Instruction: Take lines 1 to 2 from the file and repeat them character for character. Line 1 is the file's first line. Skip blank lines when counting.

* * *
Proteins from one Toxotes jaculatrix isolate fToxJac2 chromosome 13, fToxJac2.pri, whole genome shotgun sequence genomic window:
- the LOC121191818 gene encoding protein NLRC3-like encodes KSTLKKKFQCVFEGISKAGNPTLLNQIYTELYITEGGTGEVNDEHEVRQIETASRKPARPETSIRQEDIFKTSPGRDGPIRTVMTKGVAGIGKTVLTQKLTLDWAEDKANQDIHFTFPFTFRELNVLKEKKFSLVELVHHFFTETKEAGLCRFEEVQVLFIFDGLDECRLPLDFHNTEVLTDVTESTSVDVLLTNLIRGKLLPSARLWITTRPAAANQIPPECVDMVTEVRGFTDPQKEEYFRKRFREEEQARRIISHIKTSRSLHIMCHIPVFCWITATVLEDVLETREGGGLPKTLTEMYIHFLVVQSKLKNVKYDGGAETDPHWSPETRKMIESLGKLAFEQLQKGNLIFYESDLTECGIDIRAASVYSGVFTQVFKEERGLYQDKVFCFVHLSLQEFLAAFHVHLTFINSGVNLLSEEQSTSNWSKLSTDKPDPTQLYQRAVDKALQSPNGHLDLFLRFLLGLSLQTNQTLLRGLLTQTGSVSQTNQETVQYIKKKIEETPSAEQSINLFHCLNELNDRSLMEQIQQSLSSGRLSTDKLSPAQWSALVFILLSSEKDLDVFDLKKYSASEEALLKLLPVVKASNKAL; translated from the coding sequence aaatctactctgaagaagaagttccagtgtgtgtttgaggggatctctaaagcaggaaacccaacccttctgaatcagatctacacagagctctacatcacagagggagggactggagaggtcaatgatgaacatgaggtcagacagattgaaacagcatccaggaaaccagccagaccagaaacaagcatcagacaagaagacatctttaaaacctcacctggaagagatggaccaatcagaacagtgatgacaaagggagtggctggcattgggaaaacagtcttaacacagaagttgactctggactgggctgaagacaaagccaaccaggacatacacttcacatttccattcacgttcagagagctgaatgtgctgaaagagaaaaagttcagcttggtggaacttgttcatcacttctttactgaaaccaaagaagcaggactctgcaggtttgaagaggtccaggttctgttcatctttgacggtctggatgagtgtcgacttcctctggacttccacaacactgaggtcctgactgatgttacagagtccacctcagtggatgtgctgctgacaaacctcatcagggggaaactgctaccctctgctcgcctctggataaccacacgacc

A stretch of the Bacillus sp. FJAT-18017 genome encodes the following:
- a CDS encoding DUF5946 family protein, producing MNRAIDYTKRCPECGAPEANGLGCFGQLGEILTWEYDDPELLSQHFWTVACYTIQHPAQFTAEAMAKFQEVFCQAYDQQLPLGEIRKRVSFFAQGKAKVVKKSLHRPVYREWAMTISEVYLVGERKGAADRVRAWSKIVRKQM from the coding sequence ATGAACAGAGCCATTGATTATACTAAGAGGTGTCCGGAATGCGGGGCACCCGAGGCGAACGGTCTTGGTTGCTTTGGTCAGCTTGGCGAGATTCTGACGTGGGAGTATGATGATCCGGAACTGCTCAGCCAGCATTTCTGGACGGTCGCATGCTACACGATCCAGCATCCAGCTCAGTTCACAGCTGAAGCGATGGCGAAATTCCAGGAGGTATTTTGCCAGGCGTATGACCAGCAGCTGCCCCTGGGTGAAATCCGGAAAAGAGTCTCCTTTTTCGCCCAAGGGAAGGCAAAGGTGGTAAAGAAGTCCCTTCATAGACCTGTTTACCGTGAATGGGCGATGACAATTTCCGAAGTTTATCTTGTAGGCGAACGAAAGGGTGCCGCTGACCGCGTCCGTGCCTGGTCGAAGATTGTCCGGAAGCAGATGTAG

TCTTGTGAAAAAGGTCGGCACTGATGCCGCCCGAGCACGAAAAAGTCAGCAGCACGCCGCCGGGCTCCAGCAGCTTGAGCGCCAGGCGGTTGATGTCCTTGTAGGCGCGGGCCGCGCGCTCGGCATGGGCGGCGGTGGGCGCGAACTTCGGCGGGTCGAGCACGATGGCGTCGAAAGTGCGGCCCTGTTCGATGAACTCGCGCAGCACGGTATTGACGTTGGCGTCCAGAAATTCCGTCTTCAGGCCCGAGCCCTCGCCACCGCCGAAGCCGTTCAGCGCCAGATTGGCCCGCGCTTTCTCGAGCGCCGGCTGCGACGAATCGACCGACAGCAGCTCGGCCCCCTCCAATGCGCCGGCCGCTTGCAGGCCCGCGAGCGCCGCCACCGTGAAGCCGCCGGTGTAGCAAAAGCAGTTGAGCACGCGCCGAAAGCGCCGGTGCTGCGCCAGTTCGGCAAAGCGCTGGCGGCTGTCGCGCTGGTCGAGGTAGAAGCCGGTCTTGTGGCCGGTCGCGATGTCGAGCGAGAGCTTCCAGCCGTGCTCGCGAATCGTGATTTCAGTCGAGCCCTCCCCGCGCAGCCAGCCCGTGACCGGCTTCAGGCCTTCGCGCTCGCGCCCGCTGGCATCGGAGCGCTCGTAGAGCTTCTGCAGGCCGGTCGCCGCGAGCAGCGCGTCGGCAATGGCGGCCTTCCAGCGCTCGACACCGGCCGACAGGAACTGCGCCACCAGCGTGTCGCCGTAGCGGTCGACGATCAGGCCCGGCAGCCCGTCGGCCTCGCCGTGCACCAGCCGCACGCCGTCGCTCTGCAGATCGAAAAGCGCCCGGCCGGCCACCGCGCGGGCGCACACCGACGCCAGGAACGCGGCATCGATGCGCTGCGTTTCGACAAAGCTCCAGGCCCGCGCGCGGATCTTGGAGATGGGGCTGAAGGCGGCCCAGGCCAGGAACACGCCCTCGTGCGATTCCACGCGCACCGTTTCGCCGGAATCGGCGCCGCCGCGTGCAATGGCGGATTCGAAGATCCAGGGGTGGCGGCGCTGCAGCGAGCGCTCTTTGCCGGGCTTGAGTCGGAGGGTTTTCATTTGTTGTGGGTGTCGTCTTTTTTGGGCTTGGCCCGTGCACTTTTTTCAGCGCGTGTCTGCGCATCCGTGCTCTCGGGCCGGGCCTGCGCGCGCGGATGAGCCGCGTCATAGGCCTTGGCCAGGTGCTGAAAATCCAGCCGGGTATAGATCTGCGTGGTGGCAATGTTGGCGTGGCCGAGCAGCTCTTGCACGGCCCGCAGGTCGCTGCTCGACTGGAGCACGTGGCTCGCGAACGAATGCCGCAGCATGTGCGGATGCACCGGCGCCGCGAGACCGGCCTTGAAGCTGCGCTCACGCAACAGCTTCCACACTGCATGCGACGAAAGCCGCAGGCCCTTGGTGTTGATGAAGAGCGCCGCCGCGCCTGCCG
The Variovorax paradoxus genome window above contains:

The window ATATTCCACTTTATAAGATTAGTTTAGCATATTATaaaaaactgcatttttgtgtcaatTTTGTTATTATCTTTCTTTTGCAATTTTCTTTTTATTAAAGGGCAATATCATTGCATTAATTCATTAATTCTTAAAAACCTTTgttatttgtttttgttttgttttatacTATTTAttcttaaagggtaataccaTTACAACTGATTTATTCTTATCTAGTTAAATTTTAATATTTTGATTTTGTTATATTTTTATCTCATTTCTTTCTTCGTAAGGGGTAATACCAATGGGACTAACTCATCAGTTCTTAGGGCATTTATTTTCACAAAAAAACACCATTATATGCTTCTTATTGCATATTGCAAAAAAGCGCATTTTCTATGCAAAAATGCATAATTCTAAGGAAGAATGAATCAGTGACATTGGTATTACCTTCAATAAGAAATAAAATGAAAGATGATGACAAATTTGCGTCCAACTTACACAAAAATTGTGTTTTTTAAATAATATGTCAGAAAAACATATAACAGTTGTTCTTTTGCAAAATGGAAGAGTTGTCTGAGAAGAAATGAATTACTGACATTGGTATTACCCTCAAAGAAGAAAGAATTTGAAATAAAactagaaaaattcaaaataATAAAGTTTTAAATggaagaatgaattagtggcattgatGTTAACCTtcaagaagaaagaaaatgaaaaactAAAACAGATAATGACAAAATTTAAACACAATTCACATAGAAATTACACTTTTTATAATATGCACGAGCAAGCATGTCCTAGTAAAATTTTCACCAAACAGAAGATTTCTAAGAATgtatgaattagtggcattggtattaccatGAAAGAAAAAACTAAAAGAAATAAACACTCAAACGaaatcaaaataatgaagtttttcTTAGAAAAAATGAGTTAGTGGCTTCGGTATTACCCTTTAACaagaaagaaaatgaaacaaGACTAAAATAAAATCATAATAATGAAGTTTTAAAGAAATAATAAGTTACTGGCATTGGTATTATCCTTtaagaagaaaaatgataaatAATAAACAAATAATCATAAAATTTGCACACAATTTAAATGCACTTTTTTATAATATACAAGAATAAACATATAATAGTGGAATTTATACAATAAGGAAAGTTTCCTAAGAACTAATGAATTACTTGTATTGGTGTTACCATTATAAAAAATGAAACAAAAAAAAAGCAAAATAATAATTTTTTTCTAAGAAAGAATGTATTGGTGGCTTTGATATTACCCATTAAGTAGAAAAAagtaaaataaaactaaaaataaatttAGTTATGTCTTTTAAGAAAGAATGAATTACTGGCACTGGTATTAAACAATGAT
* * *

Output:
Proteins from one Toxotes jaculatrix isolate fToxJac2 chromosome 13, fToxJac2.pri, whole genome shotgun sequence genomic window:
- the LOC121191818 gene encoding protein NLRC3-like encodes KSTLKKKFQCVFEGISKAGNPTLLNQIYTELYITEGGTGEVNDEHEVRQIETASRKPARPETSIRQEDIFKTSPGRDGPIRTVMTKGVAGIGKTVLTQKLTLDWAEDKANQDIHFTFPFTFRELNVLKEKKFSLVELVHHFFTETKEAGLCRFEEVQVLFIFDGLDECRLPLDFHNTEVLTDVTESTSVDVLLTNLIRGKLLPSARLWITTRPAAANQIPPECVDMVTEVRGFTDPQKEEYFRKRFREEEQARRIISHIKTSRSLHIMCHIPVFCWITATVLEDVLETREGGGLPKTLTEMYIHFLVVQSKLKNVKYDGGAETDPHWSPETRKMIESLGKLAFEQLQKGNLIFYESDLTECGIDIRAASVYSGVFTQVFKEERGLYQDKVFCFVHLSLQEFLAAFHVHLTFINSGVNLLSEEQSTSNWSKLSTDKPDPTQLYQRAVDKALQSPNGHLDLFLRFLLGLSLQTNQTLLRGLLTQTGSVSQTNQETVQYIKKKIEETPSAEQSINLFHCLNELNDRSLMEQIQQSLSSGRLSTDKLSPAQWSALVFILLSSEKDLDVFDLKKYSASEEALLKLLPVVKASNKAL; translated from the coding sequence aaatctactctgaagaagaagttccagtgtgtgtttgaggggatctctaaagcaggaaacccaacccttctgaatcagatctacacagagctctacatcacagagggagggactggagaggtcaatgatgaacatgaggtcagacagattgaaacagcatccaggaaaccagccagaccagaaacaagcatcagacaagaagacatctttaaaacctcacctggaagagatggaccaatcagaacagtgatgacaaagggagtggctggcattgggaaaacagtcttaacacagaagttgactctggactgggctgaagacaaagccaaccaggacatacacttcacatttccattcacgttcagagagctgaatgtgctgaaagagaaaaagttcagcttggtggaacttgttcatcacttctttactgaaaccaaagaagcaggactctgcaggtttgaagaggtccaggttctgttcatctttgacggtctggatgagtgtcgacttcctctggacttccacaacactgaggtcctgactgatgttacagagtccacctcagtggatgtgctgctgacaaacctcatcagggggaaactgctaccctctgctcgcctctggataaccacacgacc